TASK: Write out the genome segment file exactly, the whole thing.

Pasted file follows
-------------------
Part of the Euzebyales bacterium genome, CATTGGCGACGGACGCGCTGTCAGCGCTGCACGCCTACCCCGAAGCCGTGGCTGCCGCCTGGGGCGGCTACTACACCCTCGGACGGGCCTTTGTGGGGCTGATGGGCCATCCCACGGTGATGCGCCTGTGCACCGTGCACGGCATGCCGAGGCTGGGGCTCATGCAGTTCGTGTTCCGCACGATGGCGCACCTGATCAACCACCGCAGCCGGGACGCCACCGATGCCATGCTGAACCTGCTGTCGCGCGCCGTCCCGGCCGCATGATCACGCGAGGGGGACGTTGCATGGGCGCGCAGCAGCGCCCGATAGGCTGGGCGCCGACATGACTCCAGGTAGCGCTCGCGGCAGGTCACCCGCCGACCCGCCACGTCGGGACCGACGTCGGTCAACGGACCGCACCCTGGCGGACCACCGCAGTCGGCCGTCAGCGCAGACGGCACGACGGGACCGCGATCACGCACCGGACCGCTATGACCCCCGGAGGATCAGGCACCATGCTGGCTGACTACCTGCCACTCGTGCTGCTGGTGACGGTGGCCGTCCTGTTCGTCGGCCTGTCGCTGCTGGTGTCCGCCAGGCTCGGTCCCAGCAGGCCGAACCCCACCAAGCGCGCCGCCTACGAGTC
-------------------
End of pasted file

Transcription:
Part of the Euzebyales bacterium genome, CATTGGCGACGGACGCGCTGTCAGCGCTGCACGCCTACCCCGAAGCCGTGGCTGCCGCCTGGGGCGGCTACTACACCCTCGGACGGGCCTTTGTGGGGCTGATGGGCCATCCCACGGTGATGCGCCTGTGCACCGTGCACGGCATGCCGAGGCTGGGGCTCATGCAGTTCGTGTTCCGCACGATGGCGCACCTGATCAACCACCGCAGCCGGGACGCCACCGATGCCATGCTGAACCTGCTGTCGCGCGCCGTCCCGGCCGCATGATCACGCGAGGGGGACGTTGCATGGGCGCGCAGCAGCGCCCGATAGGCTGGGCGCCGACATGACTCCAGGTAGCGCTCGCGGCAGGTCACCCGCCGACCCGCCACGTCGGGACCGACGTCGGTCAACGGACCGCACCCTGGCGGACCACCGCAGTCGGCCGTCAGCGCAGACGGCACGACGGGACCGCGATCACGCACCGGACCGCTATGACCCCCGGAGGATCAGGCACCATGCTGGCTGACTACCTGCCACTCGTGCTGCTGGTGACGGTGGCCGTCCTGTTCGTCGGCCTGTCGCTGCTGGTGTCCGCCAGGCTCGGTCCCAGCAGGCCGAACCCCACCAAGCGCGCCGCCTACGAGTC